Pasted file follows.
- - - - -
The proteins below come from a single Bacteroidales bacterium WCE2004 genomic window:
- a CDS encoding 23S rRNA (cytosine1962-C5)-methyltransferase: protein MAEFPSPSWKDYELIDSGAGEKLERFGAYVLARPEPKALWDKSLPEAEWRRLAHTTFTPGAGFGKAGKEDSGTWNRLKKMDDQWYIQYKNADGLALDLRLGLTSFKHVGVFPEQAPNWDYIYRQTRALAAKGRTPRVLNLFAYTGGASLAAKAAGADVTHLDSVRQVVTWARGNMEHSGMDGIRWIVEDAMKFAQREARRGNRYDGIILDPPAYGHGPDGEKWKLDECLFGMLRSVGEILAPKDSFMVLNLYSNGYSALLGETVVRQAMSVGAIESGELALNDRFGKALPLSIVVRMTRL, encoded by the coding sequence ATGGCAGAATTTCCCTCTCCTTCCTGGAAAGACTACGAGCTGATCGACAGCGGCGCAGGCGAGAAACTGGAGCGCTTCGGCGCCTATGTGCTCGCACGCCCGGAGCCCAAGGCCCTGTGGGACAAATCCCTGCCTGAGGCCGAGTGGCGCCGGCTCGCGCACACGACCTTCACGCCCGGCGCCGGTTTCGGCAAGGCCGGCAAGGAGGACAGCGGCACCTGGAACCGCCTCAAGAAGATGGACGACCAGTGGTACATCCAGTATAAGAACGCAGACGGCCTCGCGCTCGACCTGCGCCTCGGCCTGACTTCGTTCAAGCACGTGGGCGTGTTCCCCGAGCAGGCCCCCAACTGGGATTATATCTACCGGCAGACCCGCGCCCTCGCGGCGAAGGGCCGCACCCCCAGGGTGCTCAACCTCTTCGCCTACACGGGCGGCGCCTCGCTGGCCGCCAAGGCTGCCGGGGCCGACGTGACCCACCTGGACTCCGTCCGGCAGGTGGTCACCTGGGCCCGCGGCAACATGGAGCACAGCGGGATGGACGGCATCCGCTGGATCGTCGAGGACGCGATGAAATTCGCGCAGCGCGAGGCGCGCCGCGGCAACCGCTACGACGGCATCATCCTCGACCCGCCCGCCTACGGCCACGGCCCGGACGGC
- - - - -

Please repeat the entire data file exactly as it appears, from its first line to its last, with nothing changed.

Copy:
The proteins below come from a single Bacteroidales bacterium WCE2004 genomic window:
- a CDS encoding 23S rRNA (cytosine1962-C5)-methyltransferase: protein MAEFPSPSWKDYELIDSGAGEKLERFGAYVLARPEPKALWDKSLPEAEWRRLAHTTFTPGAGFGKAGKEDSGTWNRLKKMDDQWYIQYKNADGLALDLRLGLTSFKHVGVFPEQAPNWDYIYRQTRALAAKGRTPRVLNLFAYTGGASLAAKAAGADVTHLDSVRQVVTWARGNMEHSGMDGIRWIVEDAMKFAQREARRGNRYDGIILDPPAYGHGPDGEKWKLDECLFGMLRSVGEILAPKDSFMVLNLYSNGYSALLGETVVRQAMSVGAIESGELALNDRFGKALPLSIVVRMTRL, encoded by the coding sequence ATGGCAGAATTTCCCTCTCCTTCCTGGAAAGACTACGAGCTGATCGACAGCGGCGCAGGCGAGAAACTGGAGCGCTTCGGCGCCTATGTGCTCGCACGCCCGGAGCCCAAGGCCCTGTGGGACAAATCCCTGCCTGAGGCCGAGTGGCGCCGGCTCGCGCACACGACCTTCACGCCCGGCGCCGGTTTCGGCAAGGCCGGCAAGGAGGACAGCGGCACCTGGAACCGCCTCAAGAAGATGGACGACCAGTGGTACATCCAGTATAAGAACGCAGACGGCCTCGCGCTCGACCTGCGCCTCGGCCTGACTTCGTTCAAGCACGTGGGCGTGTTCCCCGAGCAGGCCCCCAACTGGGATTATATCTACCGGCAGACCCGCGCCCTCGCGGCGAAGGGCCGCACCCCCAGGGTGCTCAACCTCTTCGCCTACACGGGCGGCGCCTCGCTGGCCGCCAAGGCTGCCGGGGCCGACGTGACCCACCTGGACTCCGTCCGGCAGGTGGTCACCTGGGCCCGCGGCAACATGGAGCACAGCGGGATGGACGGCATCCGCTGGATCGTCGAGGACGCGATGAAATTCGCGCAGCGCGAGGCGCGCCGCGGCAACCGCTACGACGGCATCATCCTCGACCCGCCCGCCTACGGCCACGGCCCGGACGGC